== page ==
It isn’t to say I didn’t try to escape. But the door of the bed wouldn’t open and there were those damned bars across the back of the seats. Nobody was out there, and I was completely locked in, alone. Honestly it would have been better if the car alarm hadn’t automatically turned off two minutes into its screeching, because when the alarm stopped I was left completely alone in the dead of night.
Being outside at night with a large group of friends is one thing, but when you’re on your own everything feels so big and vast and you feel so small and helpless. Anyone who lives in rural areas of New England can tell you these woods have a haunted vibe to them, as if ancient beings of legend still walk alongside us in the deep forests. I firmly believe that they still do, and that our kinds only live in peace because we ignore each other until the harmony is disrupted. In that moment, to the creatures of the night—both fantastical and otherwise—I was a fish in a bowl in a house full of cats. To keep from being seen by them or by Anna’s parents, I ducked and laid flat on my belly just under the window of the hatch.
The bed was filled with stinky, dirty shoes that left a stagnant smell that only worsened as the dampness from the river bled from my swimsuit, towel, and hair onto them. I laid there, perfectly quiet, and mentally prayed to any God that would listen to take mercy on me.
Minutes ticked by and I began to wonder if they’d abandoned me for good. Would I be left here all night and be rediscovered in the morning? Would Anna’s parents find me and demand an explanation? Would I end up taking the entire blame for my friends again? Would the night creatures get me? My mind raced but I just laid there as the time ticked on. What would I say to Anna’s parents? To my parents? I already had a hard time socializing as it was and didn’t want to get my friends in trouble. I already had a bit of a bad record with Anna’s mother due to the fact that I was visibly Neurodivergent and living with a single parent who wasn’t into the hippie scene like every other mother in the area. I certainly didn’t want to get in trouble with her, and especially not my own mother.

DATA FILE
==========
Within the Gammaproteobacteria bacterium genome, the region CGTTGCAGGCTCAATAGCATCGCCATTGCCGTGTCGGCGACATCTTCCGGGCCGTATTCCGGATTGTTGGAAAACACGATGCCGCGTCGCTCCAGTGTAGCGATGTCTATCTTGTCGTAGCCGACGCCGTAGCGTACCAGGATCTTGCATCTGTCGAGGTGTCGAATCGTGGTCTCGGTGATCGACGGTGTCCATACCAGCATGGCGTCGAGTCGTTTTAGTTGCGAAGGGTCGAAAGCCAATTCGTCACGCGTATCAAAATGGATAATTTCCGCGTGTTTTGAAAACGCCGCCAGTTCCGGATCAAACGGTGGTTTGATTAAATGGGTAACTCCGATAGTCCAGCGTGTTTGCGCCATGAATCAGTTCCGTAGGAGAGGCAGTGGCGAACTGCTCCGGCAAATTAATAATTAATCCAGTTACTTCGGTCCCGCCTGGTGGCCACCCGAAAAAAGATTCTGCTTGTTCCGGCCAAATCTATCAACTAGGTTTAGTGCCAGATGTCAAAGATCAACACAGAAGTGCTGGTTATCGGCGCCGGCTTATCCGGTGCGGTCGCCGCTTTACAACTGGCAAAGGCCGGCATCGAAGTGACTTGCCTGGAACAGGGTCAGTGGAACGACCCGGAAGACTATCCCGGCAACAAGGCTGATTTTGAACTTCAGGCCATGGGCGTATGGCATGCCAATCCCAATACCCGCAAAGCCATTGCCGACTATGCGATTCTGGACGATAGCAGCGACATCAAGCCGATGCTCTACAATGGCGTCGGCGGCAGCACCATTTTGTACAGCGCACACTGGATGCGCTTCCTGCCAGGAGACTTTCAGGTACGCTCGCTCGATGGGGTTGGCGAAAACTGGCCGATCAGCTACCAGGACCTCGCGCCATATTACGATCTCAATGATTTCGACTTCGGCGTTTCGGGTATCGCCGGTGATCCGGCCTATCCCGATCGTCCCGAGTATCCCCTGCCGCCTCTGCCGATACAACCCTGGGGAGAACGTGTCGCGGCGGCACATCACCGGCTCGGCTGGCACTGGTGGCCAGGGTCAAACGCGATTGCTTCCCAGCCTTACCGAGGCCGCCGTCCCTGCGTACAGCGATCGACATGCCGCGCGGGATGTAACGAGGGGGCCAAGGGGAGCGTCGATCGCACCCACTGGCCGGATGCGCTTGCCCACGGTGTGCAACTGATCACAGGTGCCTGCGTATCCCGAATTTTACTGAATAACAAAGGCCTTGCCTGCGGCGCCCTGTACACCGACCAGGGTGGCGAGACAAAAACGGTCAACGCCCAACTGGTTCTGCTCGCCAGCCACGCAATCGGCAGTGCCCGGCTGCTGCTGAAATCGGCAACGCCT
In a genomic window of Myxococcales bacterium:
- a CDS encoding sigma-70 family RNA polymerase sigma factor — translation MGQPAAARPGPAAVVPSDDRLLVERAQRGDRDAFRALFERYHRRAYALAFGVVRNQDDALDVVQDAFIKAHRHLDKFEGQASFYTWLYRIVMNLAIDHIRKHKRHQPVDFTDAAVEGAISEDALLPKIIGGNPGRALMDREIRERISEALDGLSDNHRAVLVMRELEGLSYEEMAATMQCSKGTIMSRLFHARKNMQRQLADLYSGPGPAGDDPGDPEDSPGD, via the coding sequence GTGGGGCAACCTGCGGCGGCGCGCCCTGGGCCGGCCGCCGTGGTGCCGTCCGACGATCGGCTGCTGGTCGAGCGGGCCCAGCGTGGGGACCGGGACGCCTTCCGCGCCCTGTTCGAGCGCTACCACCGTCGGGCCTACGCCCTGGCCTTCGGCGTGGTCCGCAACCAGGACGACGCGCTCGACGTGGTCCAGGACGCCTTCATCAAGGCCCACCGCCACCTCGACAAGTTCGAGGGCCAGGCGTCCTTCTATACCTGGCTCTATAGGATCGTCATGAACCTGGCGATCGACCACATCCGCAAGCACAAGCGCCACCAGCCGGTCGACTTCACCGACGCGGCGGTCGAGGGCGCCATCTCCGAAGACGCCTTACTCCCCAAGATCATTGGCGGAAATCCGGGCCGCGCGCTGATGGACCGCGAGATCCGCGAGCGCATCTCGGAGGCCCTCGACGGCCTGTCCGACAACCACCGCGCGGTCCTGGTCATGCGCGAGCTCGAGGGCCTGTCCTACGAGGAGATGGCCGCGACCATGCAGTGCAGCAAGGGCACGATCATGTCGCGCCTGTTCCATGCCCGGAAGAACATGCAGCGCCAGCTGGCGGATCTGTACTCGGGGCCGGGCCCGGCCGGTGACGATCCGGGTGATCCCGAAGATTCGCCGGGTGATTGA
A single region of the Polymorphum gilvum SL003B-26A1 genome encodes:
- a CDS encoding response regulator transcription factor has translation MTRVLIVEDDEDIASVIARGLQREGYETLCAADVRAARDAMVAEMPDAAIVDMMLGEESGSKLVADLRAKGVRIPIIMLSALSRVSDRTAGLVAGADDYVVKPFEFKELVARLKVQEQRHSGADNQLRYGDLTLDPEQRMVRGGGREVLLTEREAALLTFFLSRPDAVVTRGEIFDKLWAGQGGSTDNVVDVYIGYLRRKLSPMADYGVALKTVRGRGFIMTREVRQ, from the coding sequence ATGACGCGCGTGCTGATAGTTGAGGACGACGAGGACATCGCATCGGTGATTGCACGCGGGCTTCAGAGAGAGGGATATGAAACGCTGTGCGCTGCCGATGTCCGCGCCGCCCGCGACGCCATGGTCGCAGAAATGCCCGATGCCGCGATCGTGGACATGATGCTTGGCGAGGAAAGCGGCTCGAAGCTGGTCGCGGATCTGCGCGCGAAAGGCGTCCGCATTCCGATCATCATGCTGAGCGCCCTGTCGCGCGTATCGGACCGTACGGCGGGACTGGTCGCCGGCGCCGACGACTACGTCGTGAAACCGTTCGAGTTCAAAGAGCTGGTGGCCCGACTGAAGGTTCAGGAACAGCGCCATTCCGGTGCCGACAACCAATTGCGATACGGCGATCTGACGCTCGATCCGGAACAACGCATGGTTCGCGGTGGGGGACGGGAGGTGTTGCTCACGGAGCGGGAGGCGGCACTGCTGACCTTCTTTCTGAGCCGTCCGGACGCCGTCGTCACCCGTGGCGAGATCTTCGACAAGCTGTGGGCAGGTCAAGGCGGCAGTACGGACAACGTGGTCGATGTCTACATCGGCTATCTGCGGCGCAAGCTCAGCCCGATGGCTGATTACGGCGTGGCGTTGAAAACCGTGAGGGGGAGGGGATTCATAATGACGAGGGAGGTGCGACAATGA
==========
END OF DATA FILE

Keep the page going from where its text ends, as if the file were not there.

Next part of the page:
Time kept going on as it does, and my anxiety only worsened. Then, I heard footsteps and flashlights shone through the window.
“She’s in here!” Anna’s voice shouted and the door of the bed unlocked. The door was lifted open and all eight of my cohorts stood there with flashlights as I was freed from my smelly, dark prison.
As we made our way back to the attic I was bombarded with apologies along the lines of “oh my god Elsa we’re so sorry we panicked and forgot you!” “We didn’t even realize you were gone until we did a head count!”. Apparently Anna’s parents either hadn’t been woken up by the car alarms, or they just didn’t care. Either way, I was relieved to change back into my pajamas and slip into my sleeping bag instead of falling asleep on a bed of smelly shoes in my bathing suit.
It was a whole ordeal at the time, but now I look back on the event with a smile and joke about it with friends. I’m not in close contact with many of the people from that party anymore, but when we do talk, that night is one that always gets brought up with laughs and smiles all around.